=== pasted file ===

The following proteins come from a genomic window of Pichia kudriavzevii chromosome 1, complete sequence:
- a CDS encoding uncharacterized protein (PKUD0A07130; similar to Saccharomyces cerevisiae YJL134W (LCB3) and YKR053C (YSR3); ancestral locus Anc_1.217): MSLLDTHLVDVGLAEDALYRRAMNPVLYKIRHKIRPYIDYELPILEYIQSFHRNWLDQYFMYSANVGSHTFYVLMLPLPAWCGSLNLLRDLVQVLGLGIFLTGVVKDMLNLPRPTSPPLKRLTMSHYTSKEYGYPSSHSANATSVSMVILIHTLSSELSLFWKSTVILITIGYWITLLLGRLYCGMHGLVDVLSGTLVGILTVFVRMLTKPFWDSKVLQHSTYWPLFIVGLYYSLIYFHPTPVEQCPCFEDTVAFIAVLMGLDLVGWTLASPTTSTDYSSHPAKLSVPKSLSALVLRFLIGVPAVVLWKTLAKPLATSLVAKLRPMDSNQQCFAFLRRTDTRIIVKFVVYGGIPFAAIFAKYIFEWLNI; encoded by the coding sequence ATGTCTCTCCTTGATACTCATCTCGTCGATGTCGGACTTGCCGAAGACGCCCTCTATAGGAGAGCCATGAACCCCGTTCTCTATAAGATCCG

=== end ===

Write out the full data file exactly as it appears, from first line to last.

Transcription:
The following proteins come from a genomic window of Pichia kudriavzevii chromosome 1, complete sequence:
- a CDS encoding uncharacterized protein (PKUD0A07130; similar to Saccharomyces cerevisiae YJL134W (LCB3) and YKR053C (YSR3); ancestral locus Anc_1.217): MSLLDTHLVDVGLAEDALYRRAMNPVLYKIRHKIRPYIDYELPILEYIQSFHRNWLDQYFMYSANVGSHTFYVLMLPLPAWCGSLNLLRDLVQVLGLGIFLTGVVKDMLNLPRPTSPPLKRLTMSHYTSKEYGYPSSHSANATSVSMVILIHTLSSELSLFWKSTVILITIGYWITLLLGRLYCGMHGLVDVLSGTLVGILTVFVRMLTKPFWDSKVLQHSTYWPLFIVGLYYSLIYFHPTPVEQCPCFEDTVAFIAVLMGLDLVGWTLASPTTSTDYSSHPAKLSVPKSLSALVLRFLIGVPAVVLWKTLAKPLATSLVAKLRPMDSNQQCFAFLRRTDTRIIVKFVVYGGIPFAAIFAKYIFEWLNI; encoded by the coding sequence ATGTCTCTCCTTGATACTCATCTCGTCGATGTCGGACTTGCCGAAGACGCCCTCTATAGGAGAGCCATGAACCCCGTTCTCTATAAGATCCG